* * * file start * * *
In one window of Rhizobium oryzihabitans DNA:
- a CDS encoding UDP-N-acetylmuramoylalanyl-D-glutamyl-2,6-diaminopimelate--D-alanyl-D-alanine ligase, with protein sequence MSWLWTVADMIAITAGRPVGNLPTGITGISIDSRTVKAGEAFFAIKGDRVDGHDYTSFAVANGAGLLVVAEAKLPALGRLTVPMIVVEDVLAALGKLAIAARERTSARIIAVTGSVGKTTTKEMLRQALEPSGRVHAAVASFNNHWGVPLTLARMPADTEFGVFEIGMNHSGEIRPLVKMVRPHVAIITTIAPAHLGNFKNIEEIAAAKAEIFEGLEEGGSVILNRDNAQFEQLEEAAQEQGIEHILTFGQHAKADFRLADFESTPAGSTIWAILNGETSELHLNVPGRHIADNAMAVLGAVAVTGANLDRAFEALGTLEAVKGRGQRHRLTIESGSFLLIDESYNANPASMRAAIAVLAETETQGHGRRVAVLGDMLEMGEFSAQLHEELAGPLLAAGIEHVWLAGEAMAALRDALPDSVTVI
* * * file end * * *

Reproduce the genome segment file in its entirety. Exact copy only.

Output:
In one window of Rhizobium oryzihabitans DNA:
- a CDS encoding UDP-N-acetylmuramoylalanyl-D-glutamyl-2,6-diaminopimelate--D-alanyl-D-alanine ligase, with protein sequence MSWLWTVADMIAITAGRPVGNLPTGITGISIDSRTVKAGEAFFAIKGDRVDGHDYTSFAVANGAGLLVVAEAKLPALGRLTVPMIVVEDVLAALGKLAIAARERTSARIIAVTGSVGKTTTKEMLRQALEPSGRVHAAVASFNNHWGVPLTLARMPADTEFGVFEIGMNHSGEIRPLVKMVRPHVAIITTIAPAHLGNFKNIEEIAAAKAEIFEGLEEGGSVILNRDNAQFEQLEEAAQEQGIEHILTFGQHAKADFRLADFESTPAGSTIWAILNGETSELHLNVPGRHIADNAMAVLGAVAVTGANLDRAFEALGTLEAVKGRGQRHRLTIESGSFLLIDESYNANPASMRAAIAVLAETETQGHGRRVAVLGDMLEMGEFSAQLHEELAGPLLAAGIEHVWLAGEAMAALRDALPDSVTVI